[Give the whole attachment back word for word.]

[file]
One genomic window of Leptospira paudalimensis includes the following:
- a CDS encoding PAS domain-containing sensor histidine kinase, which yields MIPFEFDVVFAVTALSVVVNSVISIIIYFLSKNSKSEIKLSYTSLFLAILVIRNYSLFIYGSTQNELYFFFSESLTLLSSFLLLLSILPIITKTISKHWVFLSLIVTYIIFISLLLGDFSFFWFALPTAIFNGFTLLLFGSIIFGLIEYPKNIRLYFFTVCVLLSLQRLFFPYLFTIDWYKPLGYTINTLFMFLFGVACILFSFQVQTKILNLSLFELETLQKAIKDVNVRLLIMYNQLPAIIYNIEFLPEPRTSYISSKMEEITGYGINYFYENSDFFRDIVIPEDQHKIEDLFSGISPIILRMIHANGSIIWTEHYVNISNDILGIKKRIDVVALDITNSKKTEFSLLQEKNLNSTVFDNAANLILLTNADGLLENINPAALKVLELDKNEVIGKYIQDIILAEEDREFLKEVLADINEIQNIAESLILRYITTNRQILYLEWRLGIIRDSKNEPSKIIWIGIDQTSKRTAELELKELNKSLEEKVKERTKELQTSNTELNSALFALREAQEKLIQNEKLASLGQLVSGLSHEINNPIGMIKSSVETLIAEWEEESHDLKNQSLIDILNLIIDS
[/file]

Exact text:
One genomic window of Leptospira paudalimensis includes the following:
- a CDS encoding PAS domain-containing sensor histidine kinase, which yields MIPFEFDVVFAVTALSVVVNSVISIIIYFLSKNSKSEIKLSYTSLFLAILVIRNYSLFIYGSTQNELYFFFSESLTLLSSFLLLLSILPIITKTISKHWVFLSLIVTYIIFISLLLGDFSFFWFALPTAIFNGFTLLLFGSIIFGLIEYPKNIRLYFFTVCVLLSLQRLFFPYLFTIDWYKPLGYTINTLFMFLFGVACILFSFQVQTKILNLSLFELETLQKAIKDVNVRLLIMYNQLPAIIYNIEFLPEPRTSYISSKMEEITGYGINYFYENSDFFRDIVIPEDQHKIEDLFSGISPIILRMIHANGSIIWTEHYVNISNDILGIKKRIDVVALDITNSKKTEFSLLQEKNLNSTVFDNAANLILLTNADGLLENINPAALKVLELDKNEVIGKYIQDIILAEEDREFLKEVLADINEIQNIAESLILRYITTNRQILYLEWRLGIIRDSKNEPSKIIWIGIDQTSKRTAELELKELNKSLEEKVKERTKELQTSNTELNSALFALREAQEKLIQNEKLASLGQLVSGLSHEINNPIGMIKSSVETLIAEWEEESHDLKNQSLIDILNLIIDS